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Re: [Slovak-World] Re: Hotel Slovan

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  • jenna-m
    My grandparents came from Siroke (about an hour NW of Kosice). If you look on the 1930 census they were classified Czechoslovakian ; on the 1920 one,
    Message 1 of 40 , Mar 27, 2008
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      My grandparents came from Siroke (about an hour NW of Kosice). If you look on the 1930 census they were classified "Czechoslovakian"; on the 1920 one, "Austrian" and on the Ellis Island passenger manifest, "Hungarian." They spoke Slovak in the home, raising all their seven children in a bi-lingual household of Slovak/ English...mostly Slovak at home. So, what "were they"? Depends who you ask at what time, but overall, they simply thought of themselves as Slovak...although they seemed pretty aware (for non-literate or functionally literate ex-peasants) of the politics back home in those eras of census taking.

      Jenna

      Caye Caswick <ccaswick@...> wrote:
      Robert/David/Paul:

      My ancestral village, Brezina, is about as far east from Kosice as Lipovnik is west of Kosice -- and equally close to the Hungarian border -- in fact, it was part of Hungary before the borders changed. My ancestors claimed Slovak heritage, but all spoke Hungarian before arriving here in the US (and could understand many languages) -- now all my cousins speak Slovak, not sure if this helps in the "what were they" arena, but that's what I can contribute.



      Caye


      Robert Pollak <rjp011@...> wrote:
      I have relatives that live in Lipovnik, a small village near Roznava. A few years ago when I visited them, I saw the sign for the village is in both Slovak (Lipovnik) and Hungarian (Harskut). My cousin said that within the village, they speak Hungarian but when outside the village, they speak Slovak. They consider themselves Hungarian and this is most likely due to the changing border years ago.

      II have traced that family line and found that it came from Korycany, Moravia back in the early 1800's. So are they Czech, Slovak or Hungarian?

      Bob in Texas

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    • Gergely
      Just to muddy things up a little. My Gedo was from Budimir, about 8 klicks north of Kosice. He immigrated around 1910. He was taught Hungarian in school, was
      Message 40 of 40 , Mar 27, 2008
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        Just to muddy things up a little.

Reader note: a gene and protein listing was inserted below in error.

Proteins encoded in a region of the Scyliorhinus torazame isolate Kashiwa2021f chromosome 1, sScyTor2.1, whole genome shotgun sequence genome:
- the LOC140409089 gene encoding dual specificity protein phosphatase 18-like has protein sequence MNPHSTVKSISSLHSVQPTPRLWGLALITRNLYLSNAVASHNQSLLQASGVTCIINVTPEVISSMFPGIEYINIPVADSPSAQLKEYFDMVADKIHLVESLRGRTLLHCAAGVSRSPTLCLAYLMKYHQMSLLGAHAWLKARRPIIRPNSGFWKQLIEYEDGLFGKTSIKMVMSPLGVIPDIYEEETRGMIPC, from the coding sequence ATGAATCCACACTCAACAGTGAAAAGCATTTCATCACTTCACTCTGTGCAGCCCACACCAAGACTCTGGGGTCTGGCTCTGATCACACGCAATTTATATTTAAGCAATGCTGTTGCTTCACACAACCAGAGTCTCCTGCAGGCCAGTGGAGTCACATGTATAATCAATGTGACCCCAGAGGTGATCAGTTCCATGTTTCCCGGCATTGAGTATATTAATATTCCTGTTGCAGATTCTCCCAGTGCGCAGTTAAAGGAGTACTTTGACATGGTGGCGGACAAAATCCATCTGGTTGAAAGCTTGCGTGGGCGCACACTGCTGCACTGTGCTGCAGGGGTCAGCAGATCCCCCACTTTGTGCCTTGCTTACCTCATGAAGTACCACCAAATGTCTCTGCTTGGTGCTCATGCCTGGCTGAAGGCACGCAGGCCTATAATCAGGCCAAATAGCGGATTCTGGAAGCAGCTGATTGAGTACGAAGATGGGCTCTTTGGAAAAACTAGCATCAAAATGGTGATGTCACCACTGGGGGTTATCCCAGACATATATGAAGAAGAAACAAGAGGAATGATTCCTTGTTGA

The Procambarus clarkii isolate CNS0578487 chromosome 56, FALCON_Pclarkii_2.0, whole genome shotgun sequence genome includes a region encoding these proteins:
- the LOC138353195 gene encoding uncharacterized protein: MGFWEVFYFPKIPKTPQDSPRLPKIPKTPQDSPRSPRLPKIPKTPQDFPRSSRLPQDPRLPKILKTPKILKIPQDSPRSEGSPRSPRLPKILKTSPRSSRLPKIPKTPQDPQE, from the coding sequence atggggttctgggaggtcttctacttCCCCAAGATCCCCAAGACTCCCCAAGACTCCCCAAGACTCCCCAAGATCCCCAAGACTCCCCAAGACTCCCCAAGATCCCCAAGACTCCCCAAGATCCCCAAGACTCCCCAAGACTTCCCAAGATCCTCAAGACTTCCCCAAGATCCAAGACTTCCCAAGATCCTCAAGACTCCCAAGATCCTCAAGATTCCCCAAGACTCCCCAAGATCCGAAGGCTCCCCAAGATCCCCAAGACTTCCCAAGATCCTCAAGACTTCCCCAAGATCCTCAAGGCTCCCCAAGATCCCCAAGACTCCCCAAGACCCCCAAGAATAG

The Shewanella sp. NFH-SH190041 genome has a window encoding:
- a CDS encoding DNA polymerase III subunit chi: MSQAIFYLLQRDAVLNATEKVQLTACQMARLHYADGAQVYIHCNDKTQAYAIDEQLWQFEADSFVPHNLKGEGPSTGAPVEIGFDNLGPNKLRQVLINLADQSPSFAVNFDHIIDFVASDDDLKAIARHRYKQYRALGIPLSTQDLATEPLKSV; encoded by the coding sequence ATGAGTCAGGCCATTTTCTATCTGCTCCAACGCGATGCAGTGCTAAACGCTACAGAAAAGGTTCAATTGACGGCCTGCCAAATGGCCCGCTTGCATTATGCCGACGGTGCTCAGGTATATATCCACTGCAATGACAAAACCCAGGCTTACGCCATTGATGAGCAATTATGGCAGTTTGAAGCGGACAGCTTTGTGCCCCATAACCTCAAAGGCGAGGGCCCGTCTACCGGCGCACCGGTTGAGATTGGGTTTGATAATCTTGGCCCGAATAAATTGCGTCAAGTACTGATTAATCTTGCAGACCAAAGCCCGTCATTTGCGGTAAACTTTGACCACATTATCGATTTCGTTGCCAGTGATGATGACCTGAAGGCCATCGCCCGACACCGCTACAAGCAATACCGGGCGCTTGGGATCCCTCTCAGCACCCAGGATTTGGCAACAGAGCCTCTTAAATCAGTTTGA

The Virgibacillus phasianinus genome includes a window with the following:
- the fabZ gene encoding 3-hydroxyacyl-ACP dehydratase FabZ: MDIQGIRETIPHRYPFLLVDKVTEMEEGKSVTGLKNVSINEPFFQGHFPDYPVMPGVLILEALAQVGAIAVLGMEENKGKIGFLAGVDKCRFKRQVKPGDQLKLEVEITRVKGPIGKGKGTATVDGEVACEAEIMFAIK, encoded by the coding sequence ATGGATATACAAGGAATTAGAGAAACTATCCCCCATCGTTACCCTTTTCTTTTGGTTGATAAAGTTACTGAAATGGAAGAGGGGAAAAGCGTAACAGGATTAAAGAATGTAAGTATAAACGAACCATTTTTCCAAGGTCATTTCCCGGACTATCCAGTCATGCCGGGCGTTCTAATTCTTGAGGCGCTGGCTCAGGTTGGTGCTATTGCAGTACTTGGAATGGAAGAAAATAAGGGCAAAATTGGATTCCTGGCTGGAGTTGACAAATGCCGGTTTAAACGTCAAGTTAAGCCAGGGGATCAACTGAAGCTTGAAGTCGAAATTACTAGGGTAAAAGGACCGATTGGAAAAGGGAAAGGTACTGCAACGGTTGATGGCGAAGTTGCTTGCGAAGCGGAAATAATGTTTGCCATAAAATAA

My Gedo was from Budimir, about 8 klicks north of Kosice.
        He immigrated around 1910.
        He was taught Hungarian in school, was baptized a RC (We didn't see a GC or Orthodox church in the town when we went there, only RC), but he claimed being Rusin, and adamantly would not accept being called a Slovak. My dad, his sin, born in the States as a GC had the same opinion. He considered Slovaks different, and would not associate with the Hungarian Gergely's who lived down the street.
        Jack Gergely
        Newport News
        ----- Original Message -----
        From: jenna-m
        To: Slovak-World@yahoogroups.com
        Sent: Thursday, March 27, 2008 5:42 PM
        Subject: Re: [Slovak-World] Re: Hotel Slovan


        My grandparents came from Siroke (about an hour NW of Kosice). If you look on the 1930 census they were classified "Czechoslovakian"; on the 1920 one, "Austrian" and on the Ellis Island passenger manifest, "Hungarian." They spoke Slovak in the home, raising all their seven children in a bi-lingual household of Slovak/ English...mostly Slovak at home. So, what "were they"? Depends who you ask at what time, but overall, they simply thought of themselves as Slovak...although they seemed pretty aware (for non-literate or functionally literate ex-peasants) of the politics back home in those eras of census taking.

        Jenna

        Caye Caswick <ccaswick@...> wrote:
        Robert/David/Paul:

        My ancestral village, Brezina, is about as far east from Kosice as Lipovnik is west of Kosice -- and equally close to the Hungarian border -- in fact, it was part of Hungary before the borders changed. My ancestors claimed Slovak heritage, but all spoke Hungarian before arriving here in the US (and could understand many languages) -- now all my cousins speak Slovak, not sure if this helps in the "what were they" arena, but that's what I can contribute.

        Caye

        Robert Pollak <rjp011@...> wrote:
        I have relatives that live in Lipovnik, a small village near Roznava. A few years ago when I visited them, I saw the sign for the village is in both Slovak (Lipovnik) and Hungarian (Harskut). My cousin said that within the village, they speak Hungarian but when outside the village, they speak Slovak. They consider themselves Hungarian and this is most likely due to the changing border years ago.

        II have traced that family line and found that it came from Korycany, Moravia back in the early 1800's. So are they Czech, Slovak or Hungarian?

        Bob in Texas

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        Be a better friend, newshound, and know-it-all with Yahoo! Mobile. Try it now.

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